Step 7: Apply Drybrushing

Now use the drybrush technique to apply lighter shades of paint, Tyrant Skull is my preferred choice, to the raised areas of the sand. This will create a realistic, sun-bleached effect.

To apply a dry brush layer, dip the brush into Tyrant Skull and then wipe off most of the paint. Very lightly skim the brush over the raised areas of the texture, let this dry and repeat with progressively lighter coats.

This will highlight raised areas, preserving the recessed areas, adding depth, and emphasizing the texture.

Step 8: Add Details

For added impact, you can glue rocks or pebbles to the base to represent larger desert rocks and skulls from the Games Workshop Citadel Skulls or Green Stuff World’s Resin Skulls packs.

To add larger rocks or skulls, use a pair of tweezers to place the items on the base. Apply a small amount of glue to the bottom of each pebble before positioning it.

You can also add static grass or miniature desert plants to create patches of sparse vegetation. When you add larger rocks, sprinkle some fine sand at a 45-degree angle to the base on the exterior facing side of the rock to simulate the accumulation of wind-blown sand around the rock.

Step 9: Seal the Desert Base and add the mini

Skeleton mini figure on a desert base

A desert sandy mini base with skeleton solder added; for this one, I went with a yellow sandy-coloured base, but the choice is yours.

Finally, seal your desert base with a clear matte varnish to protect your miniature’s base. I recommend using Testors Dullcote Lacquer Clear Coat. This will help to prevent the sand particles from coming loose over time.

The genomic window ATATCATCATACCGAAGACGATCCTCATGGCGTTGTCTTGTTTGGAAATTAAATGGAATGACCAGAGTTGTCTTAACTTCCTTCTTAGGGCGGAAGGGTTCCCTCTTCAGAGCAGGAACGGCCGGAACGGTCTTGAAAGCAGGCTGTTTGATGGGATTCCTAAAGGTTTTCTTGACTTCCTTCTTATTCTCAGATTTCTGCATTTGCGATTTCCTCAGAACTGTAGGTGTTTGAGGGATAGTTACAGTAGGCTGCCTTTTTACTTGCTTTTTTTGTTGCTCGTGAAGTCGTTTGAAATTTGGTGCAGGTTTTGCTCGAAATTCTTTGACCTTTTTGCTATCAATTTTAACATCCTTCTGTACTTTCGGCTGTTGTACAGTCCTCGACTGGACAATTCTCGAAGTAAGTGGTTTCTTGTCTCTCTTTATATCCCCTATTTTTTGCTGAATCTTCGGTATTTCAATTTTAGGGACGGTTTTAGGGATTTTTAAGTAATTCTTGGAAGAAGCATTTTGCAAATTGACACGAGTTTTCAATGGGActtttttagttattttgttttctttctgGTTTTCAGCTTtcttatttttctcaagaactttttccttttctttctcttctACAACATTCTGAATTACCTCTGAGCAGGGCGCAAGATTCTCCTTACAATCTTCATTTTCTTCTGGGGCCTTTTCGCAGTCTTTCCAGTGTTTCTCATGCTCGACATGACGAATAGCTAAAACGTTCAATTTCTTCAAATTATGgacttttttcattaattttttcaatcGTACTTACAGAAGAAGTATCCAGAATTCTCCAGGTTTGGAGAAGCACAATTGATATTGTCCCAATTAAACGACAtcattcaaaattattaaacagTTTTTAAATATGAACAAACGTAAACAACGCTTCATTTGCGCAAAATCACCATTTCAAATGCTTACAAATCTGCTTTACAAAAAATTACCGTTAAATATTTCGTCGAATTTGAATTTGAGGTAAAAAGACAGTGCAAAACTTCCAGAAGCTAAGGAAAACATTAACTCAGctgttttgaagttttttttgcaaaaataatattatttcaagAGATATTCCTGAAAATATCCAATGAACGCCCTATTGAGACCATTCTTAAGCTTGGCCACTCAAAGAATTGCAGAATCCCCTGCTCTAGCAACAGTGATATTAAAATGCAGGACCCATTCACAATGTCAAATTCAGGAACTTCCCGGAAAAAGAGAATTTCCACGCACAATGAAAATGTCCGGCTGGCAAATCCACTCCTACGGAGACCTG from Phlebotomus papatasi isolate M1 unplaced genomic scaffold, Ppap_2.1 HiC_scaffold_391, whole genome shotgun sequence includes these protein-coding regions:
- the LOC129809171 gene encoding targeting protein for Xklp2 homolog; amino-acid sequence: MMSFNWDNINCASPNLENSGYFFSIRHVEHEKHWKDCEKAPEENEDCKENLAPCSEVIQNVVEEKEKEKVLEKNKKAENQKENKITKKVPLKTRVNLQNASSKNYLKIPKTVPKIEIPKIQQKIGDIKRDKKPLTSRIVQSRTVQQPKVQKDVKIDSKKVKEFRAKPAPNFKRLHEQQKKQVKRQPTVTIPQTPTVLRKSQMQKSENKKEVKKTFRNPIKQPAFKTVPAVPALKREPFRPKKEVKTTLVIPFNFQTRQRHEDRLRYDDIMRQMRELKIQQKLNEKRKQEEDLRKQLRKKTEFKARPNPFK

Once that’s dry, test position the mini on the base and once you’re happy, fix it in place with Superglue or Gorilla glue.

Conclusion

Using sand and white glue is a quick, effective, and visually pleasing way to create realistic terrain for your model railway. It’s a minimalist approach that allows the rest of your model to stand out. You can also add other elements like grass, larger rocks, and debris, or use different coloured inks to add more interest to your model. This technique has served me well over the years, and I hope it can do the same for you.


> A final, personal, note: I spend a huge amount of time testing, photographing, writing and researching techniques for these articles and pay for all the running costs of MRE out of my own pocket. If you found this article useful you can support me by making a donation on my fund-raising page. Thanks and happy modelling, Andy.

 

 

 

 

Founder of ModelRailwayEngineer, Andy Leaning

Andy is a lifelong modeler, writer, and founder of modelrailwayengineer.com. He has been building model railways, dioramas, and miniatures for over 20 years. His passion for model making and railways began when he was a child, building his first layout at the age of seven.
Andy’s particular passion is making scenery and structures in 4mm scale, which he sells commercially. He is particularly interested in modelling the railways of South West England during the late Victorian/early Edwardian era, although he also enjoys making sci-fi and fantasy figures and dioramas. His website has won several awards, and he is a member of MERG (Model Railway Electronics Group) and the 009 Society.
When not making models, Andy lives in Surrey with his wife and teenage son. Other interests include history, science fiction, photography, and programming. Read more about Andy.

Afflliate disclosure:The links on this page may take you to carefully selected businesses, such as Hornby, Amazon, eBay and Scale Model Scenery, where you can purchase the product under affiliate programmes. This means I receive a small commission on any orders placed although the price you pay does not change. You can read my full affiliate policy here. I also sell my my own ready to use, pre-made and painted buildings and terrain features. browse the range.